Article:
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Town residents bring doublewide zoning issue to planning commission

Thursday’s meeting of the members of Mountain City’s Planning Commission addressed the concerns of residents living in the Ivy and Spruce Street section of Mountain City. Approximately 15 people came before the Planning Commission to express their distress over the placement of a double-wide in their community.
The concerns of the residents were not only that the double-wide did not meet the city’s zoning ordinance for an R1-zoned neighborhood and setback requirements, but additionally that the appearance of the manufactured home would not have the same general appearance as the rest of the neighborhood. The residents were concerned that this structure would not be in line with the characteristics of other houses in the immediate area, leading to a decrease in property values. Several residents have expressed concern over confusion regarding information they received from City Hall as to building permits, zoning ordinances and amendments.
Charles Alley, with the Department of Commerce and Economic Development for the State of Tennessee, reminded the audience that the issue on hand before the Planning Commission was the determination of any violations of the zoning ordinance and only that issue. Mayor Kevin Parsons, a member of the Planning Commission, confirmed that the issue before the commission was zoning. “What’s right for one is right for the other,” Parsons said.
Lewis Spearman, who served for 25 years as a trial attorney, was the spokesperson for the community. He addressed the members of the Planning Commission with a well-prepared presentation exhibiting pictures of the double-wide in question and excerpts from the Town of Mountain City’s Zoning Ordinance and Tennessee state law. While double-wide homes cannot be discriminated against by local zoning ordinances according to state law, they must have the same general appearance as required for houses in the neighborhood. Speakers were allowed five minutes to plead their case, however, several residents relinquished their allotted time to Spearman so he could continue his presentation and arguments as to the neighborhood double-wide concerns. As the meeting progressed, the residents became more passionate as voices were raised with questions, comments and concerns.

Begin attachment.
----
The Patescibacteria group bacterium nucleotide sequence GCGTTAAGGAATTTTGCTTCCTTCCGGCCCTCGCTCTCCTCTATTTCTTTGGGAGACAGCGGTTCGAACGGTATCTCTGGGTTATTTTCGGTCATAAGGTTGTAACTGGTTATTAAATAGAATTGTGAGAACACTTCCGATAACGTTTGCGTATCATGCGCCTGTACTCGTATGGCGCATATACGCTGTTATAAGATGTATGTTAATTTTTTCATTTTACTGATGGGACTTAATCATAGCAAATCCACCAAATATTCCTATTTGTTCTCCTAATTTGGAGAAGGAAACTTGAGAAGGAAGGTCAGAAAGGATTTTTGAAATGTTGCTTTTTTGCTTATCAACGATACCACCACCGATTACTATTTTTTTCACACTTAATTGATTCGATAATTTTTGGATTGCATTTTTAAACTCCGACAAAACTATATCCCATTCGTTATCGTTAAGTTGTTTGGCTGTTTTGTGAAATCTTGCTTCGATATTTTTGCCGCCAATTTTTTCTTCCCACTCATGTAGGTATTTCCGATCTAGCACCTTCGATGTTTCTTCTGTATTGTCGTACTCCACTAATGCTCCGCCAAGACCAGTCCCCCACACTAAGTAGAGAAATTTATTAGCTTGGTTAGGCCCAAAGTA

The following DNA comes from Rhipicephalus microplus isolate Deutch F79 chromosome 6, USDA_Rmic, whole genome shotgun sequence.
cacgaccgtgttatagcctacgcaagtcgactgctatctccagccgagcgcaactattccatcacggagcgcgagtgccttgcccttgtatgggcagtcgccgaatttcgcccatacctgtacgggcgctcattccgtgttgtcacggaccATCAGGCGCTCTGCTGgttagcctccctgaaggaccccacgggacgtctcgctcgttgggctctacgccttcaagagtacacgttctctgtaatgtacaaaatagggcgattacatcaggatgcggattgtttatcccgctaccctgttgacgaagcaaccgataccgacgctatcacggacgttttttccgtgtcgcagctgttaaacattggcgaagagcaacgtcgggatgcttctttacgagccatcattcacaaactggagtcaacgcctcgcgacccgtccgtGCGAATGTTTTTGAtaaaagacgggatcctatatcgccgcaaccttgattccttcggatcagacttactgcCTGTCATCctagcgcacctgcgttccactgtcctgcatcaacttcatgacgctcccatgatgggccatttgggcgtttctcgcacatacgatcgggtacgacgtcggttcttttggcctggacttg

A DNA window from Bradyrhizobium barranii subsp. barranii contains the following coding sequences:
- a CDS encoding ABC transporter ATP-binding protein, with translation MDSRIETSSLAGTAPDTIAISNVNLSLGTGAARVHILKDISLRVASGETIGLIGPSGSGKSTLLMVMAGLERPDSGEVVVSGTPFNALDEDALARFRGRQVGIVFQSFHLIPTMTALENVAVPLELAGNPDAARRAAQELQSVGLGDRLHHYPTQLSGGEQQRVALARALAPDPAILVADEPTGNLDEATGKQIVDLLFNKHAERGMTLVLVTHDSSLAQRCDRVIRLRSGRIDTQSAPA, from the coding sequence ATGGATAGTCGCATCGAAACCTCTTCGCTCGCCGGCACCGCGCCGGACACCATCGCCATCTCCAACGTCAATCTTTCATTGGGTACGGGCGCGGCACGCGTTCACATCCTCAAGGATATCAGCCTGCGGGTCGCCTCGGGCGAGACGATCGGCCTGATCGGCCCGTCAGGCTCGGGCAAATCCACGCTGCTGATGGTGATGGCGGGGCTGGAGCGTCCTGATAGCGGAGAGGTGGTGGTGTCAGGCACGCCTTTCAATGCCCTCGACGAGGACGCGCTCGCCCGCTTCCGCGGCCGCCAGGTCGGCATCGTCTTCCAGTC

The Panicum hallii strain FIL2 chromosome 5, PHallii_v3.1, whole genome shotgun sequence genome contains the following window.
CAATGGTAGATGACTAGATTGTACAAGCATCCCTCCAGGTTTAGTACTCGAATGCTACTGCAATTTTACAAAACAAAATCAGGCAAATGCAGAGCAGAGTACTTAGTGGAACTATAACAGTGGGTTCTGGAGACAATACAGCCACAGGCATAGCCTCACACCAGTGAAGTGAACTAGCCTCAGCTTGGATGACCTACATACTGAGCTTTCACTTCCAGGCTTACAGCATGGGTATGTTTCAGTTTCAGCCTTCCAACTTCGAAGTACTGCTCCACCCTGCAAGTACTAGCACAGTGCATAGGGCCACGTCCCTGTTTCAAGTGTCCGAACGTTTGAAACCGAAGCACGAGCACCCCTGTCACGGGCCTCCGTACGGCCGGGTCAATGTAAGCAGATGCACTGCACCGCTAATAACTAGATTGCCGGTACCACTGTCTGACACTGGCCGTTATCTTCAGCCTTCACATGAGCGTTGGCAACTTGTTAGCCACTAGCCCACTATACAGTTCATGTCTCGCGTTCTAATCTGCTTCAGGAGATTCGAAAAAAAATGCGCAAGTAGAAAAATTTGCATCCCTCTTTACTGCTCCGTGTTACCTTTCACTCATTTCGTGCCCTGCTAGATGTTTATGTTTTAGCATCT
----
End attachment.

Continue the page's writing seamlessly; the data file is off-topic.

According to Randy Glenn, owner of the property in dispute, Chris Johnson, building inspector for The Town of Mountain City, issued him a building permit. The double-wide sits 26-1/2 feet off Ivy Street and 70 feet off Spruce Street. Glenn contends that the front of the double-wide faces Spruce Street, with a Spruce Street address. The original address of the double-wide was Ivy Street, but Glenn later explained that it was changed to Spruce based on the driveway access to the property. His appeal to the Planning Commission was that the unit is 70 feet from the front of Spruce Street, well within the set-back guidelines. Lewis argued that regardless of the placement of the front door, the issue on hand was the street setback requirements and the double-wide should be 30 feet from Ivy Street, according to the Town of Mountain City’s Zoning Ordinance. In a conversation with The Tomahawk, Glenn added he is in possession of a copy of the building application, the approved building permit and a copy of the survey performed by Todd Grayson. Glenn has been employed in the construction field for the past 25 years in the residential arena, as well as commercial construction including power plants and paper mills. Per the building permit and survey, Glenn believes that he is in compliance and within the permit’s requirements. “When I get done with the house it will look like a ranch style home,” Glenn said, “You’ll never know it’s a mobile home when I get finished.” The Planning Commission stressed that the double-wide must have similar foundation and skirting as the neighboring residences.
The Planning Commission voted to enforce all setback requirements in all new houses within the city to meet setback frontage requirements. This information will be turned over to George Wright, City Attorney, for further action. Glenn added that Mountain City had approved his permit and he is in compliance based on that permit and the building application that was submitted with a sketch. “I have a lot of money in this thing,” said Glenn. “Everything is basically done.” As of this time, Glenn added that no order to stop work has been issued. He believes it would cost approximately $30,000 to move the double-wide. Glenn plans to keep working on the property until informed otherwise.
Spokesperson Lewis Spearman spoke for the community regarding the outcome of the meeting. “We are pleased with the decision by the members of the Planning Commission and Board of Appeals. This board acted unanimously to follow and enforce the zoning ordinance and state law, rather than accept the interpretations presented by others to have a partisan point of view,” said Spearman.